Fish

With Nathan Outlaw



A new 3 part series

Words by Samuel Moppett
Photography by Georgie Owen






    I sit down to talk all things fishy with a man who carries the crown, two Michelin star and fish lover Nathan Outlaw.

    Remember your dad on a Sunday morning eating an old kipper? It would bloody stink the whole house out. I'm here to discuss the fish-eating habits of Britain and how the fishing industry is much more, beyond that piece of fish on the plate.

    I’ve driven overnight from London, slept in what I thought was a quiet spot, but turns out while the condensation drips down over my shitty self-made bed, I am in a driveway, and they want me and my car out the way. Bleary-eyed and slapped around the face by the oddity of fresh air, after a 6-hour drive in the rain, its blue, blue everywhere.

    I like fish; I didn’t when I was little, I still remember moving tables away from my father in hillside Spanish restaurants when he ordered the local fish dish. (I called my father and asked what that fish was, he said he thinks it was a fish stew with god knows what. He liked it.) I cook with all kinds now, one of those new millennials that want to know and do everything I suppose. My assumptions here, many people still think fish is smelly, no idea how to cook it and anything in a tin, is well, probably from the war.

    My wife and her family introduced fish to me more recently as keen goers of the sea. Whether locally caught crab or lobster (which isn't half cheaper outside the city), drinking and dancing on table tops later, or a whole flat fish shared over the counter, something about being at sea just helps the cause of eating and enjoying it.





Part 1 of 3

 Beneath
Cornish waters



Nathans background in fish, seasonality, quotas and the price of fish


“We are an island surrounded by what I believe is the best seafood in the world”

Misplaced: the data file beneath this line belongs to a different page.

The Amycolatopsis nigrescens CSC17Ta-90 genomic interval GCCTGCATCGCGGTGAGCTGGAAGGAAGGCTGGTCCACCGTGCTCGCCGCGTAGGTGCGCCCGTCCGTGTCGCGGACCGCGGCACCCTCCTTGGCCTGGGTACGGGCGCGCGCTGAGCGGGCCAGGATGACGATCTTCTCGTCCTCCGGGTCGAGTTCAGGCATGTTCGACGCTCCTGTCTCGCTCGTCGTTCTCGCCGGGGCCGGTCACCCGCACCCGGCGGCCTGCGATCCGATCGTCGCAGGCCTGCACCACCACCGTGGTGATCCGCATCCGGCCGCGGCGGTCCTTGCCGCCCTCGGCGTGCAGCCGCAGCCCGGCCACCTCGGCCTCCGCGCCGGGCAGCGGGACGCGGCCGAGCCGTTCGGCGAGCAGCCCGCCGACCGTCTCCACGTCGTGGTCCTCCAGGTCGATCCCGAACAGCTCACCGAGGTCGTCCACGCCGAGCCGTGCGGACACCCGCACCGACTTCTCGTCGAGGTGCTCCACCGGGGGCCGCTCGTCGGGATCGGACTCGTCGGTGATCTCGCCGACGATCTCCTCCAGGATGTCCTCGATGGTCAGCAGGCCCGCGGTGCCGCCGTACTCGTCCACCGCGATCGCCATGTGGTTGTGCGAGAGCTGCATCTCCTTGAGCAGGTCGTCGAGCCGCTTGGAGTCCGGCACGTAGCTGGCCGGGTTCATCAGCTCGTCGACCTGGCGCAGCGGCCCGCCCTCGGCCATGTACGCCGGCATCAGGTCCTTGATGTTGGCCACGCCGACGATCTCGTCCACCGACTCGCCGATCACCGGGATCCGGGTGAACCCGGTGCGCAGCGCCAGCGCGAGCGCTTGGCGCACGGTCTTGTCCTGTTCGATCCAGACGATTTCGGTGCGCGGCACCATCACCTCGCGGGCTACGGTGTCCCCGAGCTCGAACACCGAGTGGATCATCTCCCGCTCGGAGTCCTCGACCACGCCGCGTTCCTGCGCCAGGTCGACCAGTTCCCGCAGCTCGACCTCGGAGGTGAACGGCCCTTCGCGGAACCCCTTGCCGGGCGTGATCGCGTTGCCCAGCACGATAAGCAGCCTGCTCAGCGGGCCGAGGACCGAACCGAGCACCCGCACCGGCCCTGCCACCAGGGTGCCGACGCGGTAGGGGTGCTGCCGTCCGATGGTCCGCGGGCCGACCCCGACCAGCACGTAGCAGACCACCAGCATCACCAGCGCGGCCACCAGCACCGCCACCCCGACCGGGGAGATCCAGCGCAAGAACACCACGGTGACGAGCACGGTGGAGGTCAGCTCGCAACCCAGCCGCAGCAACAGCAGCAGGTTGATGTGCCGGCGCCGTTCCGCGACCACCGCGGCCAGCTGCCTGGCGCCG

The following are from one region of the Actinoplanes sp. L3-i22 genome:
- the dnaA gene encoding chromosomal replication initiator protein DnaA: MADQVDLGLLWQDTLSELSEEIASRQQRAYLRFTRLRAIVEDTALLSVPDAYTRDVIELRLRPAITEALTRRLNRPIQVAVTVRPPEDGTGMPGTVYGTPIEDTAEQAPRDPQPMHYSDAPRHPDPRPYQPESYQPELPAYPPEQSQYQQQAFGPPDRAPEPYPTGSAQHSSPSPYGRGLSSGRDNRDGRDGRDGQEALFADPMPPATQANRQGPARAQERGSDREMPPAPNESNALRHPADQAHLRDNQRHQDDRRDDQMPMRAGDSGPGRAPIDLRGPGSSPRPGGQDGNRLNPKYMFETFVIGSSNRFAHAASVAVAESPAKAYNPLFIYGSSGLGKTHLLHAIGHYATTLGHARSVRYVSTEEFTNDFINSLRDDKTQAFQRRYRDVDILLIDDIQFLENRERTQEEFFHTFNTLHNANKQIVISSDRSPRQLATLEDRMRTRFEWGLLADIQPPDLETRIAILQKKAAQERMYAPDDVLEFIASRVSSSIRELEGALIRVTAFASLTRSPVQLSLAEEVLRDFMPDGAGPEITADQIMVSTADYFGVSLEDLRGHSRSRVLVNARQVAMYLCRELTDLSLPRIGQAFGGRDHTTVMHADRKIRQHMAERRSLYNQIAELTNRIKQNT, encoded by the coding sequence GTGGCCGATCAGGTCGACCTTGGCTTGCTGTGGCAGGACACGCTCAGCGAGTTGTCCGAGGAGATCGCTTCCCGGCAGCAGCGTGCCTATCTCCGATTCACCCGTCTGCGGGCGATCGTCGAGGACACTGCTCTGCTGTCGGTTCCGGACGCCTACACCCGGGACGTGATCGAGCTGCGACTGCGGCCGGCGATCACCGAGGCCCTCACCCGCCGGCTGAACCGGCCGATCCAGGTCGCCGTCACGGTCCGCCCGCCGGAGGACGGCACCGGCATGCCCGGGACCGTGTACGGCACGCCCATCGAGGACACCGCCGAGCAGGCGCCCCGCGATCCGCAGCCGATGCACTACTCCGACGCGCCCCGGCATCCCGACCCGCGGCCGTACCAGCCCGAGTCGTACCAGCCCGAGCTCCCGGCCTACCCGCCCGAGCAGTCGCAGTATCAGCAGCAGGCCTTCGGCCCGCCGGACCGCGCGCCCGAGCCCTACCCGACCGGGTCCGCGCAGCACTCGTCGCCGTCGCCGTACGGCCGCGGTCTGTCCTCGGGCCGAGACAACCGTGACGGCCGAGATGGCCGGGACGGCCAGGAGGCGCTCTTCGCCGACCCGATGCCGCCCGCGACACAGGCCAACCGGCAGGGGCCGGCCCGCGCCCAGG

From a restaurant point of view, Nathan explains, that they get a lot of people through the doors who are experiencing fish for the first time (Christ, what did they ever eat next?) mainly because of recommendations or reviews. They have the theory, by trying the UK's number 1 restaurant (Good Food Guide 2018) they are either going to like fish, or are never going to like fish. It's a fish restaurant only, so losing customers when partners refuse to eat fish is common, but it's practice served since birth. Nathan says "I set this up to serve the best possible seafood I can get my hands on".
 

    Ironically Nathan's mother doesn't eat fish. Reason? School dinners, bad experiences when she was a kid, the smell, the BONES, eyes and faces, fins, everything. Nathan believes "it's a cultural thing, we in Britain have not embraced fish, madly we are an island surrounded by what I believe is the best seafood in the world". Travelling the world, yes Japan is very high up there but "the difference is they know how to look after the fish, the fishermen have massive respect, and the market and the customers. Where here it is a commodity, people/fishermen would have evolved to catch as much fish as they can, bring it to shore, stick it on the market, go to the pub, and wait until it’s sold and then go back and collect their money”. Now that is something they cannot afford to do, with smaller quotas, targeting specific species, not as many fish and they have to be businessmen and in particular more ethical.